In some households, children are exposed to TV only through DVRs. Patricia Bowen, 35, a commercial property manager in San Antonio, said she liked being able to control what her children watched by programming acceptable shows on the DVR. She said her family liked to stop fast-forwarding during commercials to watch Apple and Geico ads.

“My son doesn’t understand why other people cannot pause their TV when they need to go to the bathroom,” she said.

Advertisers are well aware that coming generations may be DVR users. Visa decided to use brighter colors in its recent “Life Takes Visa” commercials in an effort to get fast-forwarders to stop and watch for a moment, said Susanne Lyons, chief marketing officer for Visa.

“We’re trying to make a bigger-than-live color statement so when you’re flipping through quickly, the color jumps out,” Ms. Lyons said.

But Visa also decided not to advertise on TV at all in its new campaign for Visa Signature, a card for affluent consumers, in part because DVRs tend to be in wealthier households, Ms. Lyons said.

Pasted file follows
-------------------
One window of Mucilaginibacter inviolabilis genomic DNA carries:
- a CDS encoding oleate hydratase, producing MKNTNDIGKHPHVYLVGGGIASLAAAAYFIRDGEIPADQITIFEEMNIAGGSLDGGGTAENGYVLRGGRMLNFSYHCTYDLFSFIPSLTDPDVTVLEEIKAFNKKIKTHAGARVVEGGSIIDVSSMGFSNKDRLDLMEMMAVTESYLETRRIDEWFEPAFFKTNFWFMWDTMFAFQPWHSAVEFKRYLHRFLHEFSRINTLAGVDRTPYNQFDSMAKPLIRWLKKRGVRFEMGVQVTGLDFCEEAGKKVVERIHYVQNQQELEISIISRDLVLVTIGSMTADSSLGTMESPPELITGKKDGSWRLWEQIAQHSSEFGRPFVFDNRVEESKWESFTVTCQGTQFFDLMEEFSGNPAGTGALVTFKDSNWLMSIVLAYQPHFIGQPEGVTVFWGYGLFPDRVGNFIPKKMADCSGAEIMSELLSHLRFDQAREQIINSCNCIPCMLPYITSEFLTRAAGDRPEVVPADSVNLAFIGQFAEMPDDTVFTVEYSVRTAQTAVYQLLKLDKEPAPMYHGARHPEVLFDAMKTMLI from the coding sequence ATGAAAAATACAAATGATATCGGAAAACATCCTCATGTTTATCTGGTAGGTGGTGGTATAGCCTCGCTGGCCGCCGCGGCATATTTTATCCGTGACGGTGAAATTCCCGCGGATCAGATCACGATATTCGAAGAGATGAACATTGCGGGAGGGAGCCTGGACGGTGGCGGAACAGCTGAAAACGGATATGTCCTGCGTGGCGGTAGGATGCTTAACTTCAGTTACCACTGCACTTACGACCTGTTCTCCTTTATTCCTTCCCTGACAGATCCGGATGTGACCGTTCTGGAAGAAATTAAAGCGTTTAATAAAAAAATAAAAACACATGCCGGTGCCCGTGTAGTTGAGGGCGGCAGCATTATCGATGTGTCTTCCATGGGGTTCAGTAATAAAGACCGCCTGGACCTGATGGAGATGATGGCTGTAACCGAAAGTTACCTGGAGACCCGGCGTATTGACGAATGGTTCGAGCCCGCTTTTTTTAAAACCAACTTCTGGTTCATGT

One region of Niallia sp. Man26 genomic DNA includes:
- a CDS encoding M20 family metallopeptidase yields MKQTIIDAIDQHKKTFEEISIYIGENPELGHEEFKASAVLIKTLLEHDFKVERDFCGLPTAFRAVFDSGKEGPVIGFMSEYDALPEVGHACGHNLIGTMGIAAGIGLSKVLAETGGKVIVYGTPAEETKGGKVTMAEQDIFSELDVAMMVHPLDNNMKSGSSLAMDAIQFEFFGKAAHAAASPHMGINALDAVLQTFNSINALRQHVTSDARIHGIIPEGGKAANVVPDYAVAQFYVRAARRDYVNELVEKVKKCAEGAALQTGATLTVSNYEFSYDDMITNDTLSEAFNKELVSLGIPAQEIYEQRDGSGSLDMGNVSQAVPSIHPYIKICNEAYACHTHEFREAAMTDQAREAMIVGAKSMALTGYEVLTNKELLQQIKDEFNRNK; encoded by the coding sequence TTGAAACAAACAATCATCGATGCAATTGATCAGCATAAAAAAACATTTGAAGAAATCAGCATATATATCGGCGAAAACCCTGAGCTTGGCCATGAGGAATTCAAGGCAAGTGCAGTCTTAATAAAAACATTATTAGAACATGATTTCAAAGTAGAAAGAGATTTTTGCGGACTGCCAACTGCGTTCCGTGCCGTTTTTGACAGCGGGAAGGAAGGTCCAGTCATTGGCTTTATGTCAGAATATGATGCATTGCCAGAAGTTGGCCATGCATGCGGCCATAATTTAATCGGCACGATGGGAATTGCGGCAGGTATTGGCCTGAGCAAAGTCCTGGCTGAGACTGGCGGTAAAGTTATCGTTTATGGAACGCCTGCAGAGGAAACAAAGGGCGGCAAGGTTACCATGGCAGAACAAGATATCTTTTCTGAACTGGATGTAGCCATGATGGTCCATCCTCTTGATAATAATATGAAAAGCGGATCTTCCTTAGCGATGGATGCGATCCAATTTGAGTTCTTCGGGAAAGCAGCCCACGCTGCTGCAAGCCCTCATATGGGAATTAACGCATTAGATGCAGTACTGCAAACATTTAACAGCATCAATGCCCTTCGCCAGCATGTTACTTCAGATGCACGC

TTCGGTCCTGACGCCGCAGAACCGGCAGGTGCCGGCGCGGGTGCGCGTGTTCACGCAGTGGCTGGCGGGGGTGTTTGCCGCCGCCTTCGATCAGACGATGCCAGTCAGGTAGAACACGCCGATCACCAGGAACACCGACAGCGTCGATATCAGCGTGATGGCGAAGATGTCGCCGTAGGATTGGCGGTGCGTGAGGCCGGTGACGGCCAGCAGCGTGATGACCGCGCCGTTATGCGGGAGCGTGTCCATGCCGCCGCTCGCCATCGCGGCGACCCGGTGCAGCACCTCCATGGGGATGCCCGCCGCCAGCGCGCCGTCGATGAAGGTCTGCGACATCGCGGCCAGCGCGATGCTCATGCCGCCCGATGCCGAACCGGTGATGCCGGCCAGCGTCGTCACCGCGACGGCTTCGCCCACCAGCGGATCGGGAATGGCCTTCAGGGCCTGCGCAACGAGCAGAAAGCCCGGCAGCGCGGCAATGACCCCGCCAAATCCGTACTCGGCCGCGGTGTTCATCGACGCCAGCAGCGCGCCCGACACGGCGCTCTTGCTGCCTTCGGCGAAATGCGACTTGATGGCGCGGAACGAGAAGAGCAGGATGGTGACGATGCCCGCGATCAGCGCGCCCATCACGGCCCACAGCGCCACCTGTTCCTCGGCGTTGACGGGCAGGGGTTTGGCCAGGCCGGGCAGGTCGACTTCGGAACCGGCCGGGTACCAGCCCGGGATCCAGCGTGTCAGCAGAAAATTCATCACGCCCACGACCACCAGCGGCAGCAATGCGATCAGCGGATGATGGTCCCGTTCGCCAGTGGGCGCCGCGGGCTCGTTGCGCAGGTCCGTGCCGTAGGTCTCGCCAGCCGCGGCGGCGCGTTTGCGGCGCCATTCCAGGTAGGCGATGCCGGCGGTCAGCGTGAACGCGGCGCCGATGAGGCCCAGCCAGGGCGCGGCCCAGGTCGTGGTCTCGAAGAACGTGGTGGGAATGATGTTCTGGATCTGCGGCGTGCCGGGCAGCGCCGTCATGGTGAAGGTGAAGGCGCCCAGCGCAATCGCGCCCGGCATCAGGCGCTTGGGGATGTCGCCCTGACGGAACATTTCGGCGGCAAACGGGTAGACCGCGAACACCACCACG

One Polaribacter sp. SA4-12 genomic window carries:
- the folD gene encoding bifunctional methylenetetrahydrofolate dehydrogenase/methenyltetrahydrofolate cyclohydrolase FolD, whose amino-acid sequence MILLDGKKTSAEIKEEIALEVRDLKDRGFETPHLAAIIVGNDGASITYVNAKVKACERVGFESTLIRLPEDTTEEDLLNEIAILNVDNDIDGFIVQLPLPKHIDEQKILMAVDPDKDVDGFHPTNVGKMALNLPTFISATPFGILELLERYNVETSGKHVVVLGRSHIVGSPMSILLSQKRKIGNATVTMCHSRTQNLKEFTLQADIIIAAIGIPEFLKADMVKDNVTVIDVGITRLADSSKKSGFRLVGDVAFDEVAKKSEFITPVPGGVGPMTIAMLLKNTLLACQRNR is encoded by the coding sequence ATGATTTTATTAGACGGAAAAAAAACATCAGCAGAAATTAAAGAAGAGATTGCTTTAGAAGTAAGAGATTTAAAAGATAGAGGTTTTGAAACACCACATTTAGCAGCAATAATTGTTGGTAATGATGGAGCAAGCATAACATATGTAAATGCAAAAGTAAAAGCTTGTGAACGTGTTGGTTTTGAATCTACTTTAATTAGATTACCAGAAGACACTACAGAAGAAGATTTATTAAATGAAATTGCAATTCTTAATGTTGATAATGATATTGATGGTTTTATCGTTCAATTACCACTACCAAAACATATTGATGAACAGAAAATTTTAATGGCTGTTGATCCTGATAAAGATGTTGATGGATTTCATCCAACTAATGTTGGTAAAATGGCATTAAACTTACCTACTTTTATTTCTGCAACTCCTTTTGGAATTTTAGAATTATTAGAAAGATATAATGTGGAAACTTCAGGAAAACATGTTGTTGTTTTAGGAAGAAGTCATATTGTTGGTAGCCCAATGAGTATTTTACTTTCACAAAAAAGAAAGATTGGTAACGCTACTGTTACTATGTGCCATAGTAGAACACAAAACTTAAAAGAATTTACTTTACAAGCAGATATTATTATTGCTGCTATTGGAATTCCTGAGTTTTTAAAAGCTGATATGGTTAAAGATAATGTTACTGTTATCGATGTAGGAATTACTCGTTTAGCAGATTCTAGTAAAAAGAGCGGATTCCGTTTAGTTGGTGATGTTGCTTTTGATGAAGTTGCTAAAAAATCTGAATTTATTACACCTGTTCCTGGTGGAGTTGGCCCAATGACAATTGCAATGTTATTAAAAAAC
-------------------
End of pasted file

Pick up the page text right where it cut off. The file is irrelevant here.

Emma Staples, a 29-year-old sales manager in Knoxville, Tenn., says she fast-forwards the commercials at a slower speed than her husband in case she wants to stop and watch one.

“I like to see what is going on in commercials,” Ms. Staples said. “Sometimes I’ll stop if it’s a preview for a movie I might want to see.”

Advertisers generally do not get to purchase particular positions in commercial breaks, even though it has long been known that the first and last position are best for brand recall. Now, networks may have to consider what happens to advertisers that follow a boring ad.

“If you have a horrible ad in the first position and it just basically drives people away, whose fault is that?” said Alan Wurtzel, president for research at NBC Universal.

Network executives said they had talked to a number of advertisers developing commercials that remain visible even during fast-forwarding. TV networks are testing to see how often DVR users remember ads even when they fast-forward through.

The cable operators are also experimenting with ads shown through video-on-demand and promotions for ads that run along the bottom of screens during TV viewing. Advertisers like Burger King and General Motors have purchased a new offering from TiVo that asks people at the end of shows if they would like to see a commercial.

Network executives said that commercial skipping has been overblown.

“When you talk to an advertiser it is like ‘Oh god, I’ve got to go on to the Internet because on television these people are fast-forwarding through the commercials,’ ” said David Poltrack, the chief research officer for the CBS Corporation.